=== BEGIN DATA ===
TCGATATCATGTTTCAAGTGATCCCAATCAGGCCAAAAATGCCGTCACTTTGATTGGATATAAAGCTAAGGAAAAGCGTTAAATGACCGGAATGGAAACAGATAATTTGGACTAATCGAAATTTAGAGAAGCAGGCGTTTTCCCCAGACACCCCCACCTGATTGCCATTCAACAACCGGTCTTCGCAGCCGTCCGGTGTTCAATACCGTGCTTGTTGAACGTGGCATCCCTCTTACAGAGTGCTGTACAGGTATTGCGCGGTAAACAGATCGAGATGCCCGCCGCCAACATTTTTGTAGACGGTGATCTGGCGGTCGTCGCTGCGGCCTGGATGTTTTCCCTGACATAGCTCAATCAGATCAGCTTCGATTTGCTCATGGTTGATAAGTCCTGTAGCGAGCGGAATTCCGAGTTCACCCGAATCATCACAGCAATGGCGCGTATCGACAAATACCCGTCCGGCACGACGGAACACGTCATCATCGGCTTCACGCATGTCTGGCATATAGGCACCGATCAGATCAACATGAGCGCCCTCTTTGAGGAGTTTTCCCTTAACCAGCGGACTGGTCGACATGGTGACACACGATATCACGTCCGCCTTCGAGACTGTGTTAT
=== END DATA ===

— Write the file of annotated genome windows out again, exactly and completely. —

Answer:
TCGATATCATGTTTCAAGTGATCCCAATCAGGCCAAAAATGCCGTCACTTTGATTGGATATAAAGCTAAGGAAAAGCGTTAAATGACCGGAATGGAAACAGATAATTTGGACTAATCGAAATTTAGAGAAGCAGGCGTTTTCCCCAGACACCCCCACCTGATTGCCATTCAACAACCGGTCTTCGCAGCCGTCCGGTGTTCAATACCGTGCTTGTTGAACGTGGCATCCCTCTTACAGAGTGCTGTACAGGTATTGCGCGGTAAACAGATCGAGATGCCCGCCGCCAACATTTTTGTAGACGGTGATCTGGCGGTCGTCGCTGCGGCCTGGATGTTTTCCCTGACATAGCTCAATCAGATCAGCTTCGATTTGCTCATGGTTGATAAGTCCTGTAGCGAGCGGAATTCCGAGTTCACCCGAATCATCACAGCAATGGCGCGTATCGACAAATACCCGTCCGGCACGACGGAACACGTCATCATCGGCTTCACGCATGTCTGGCATATAGGCACCGATCAGATCAACATGAGCGCCCTCTTTGAGGAGTTTTCCCTTAACCAGCGGACTGGTCGACATGGTGACACACGATATCACGTCCGCCTTCGAGACTGTGTTAT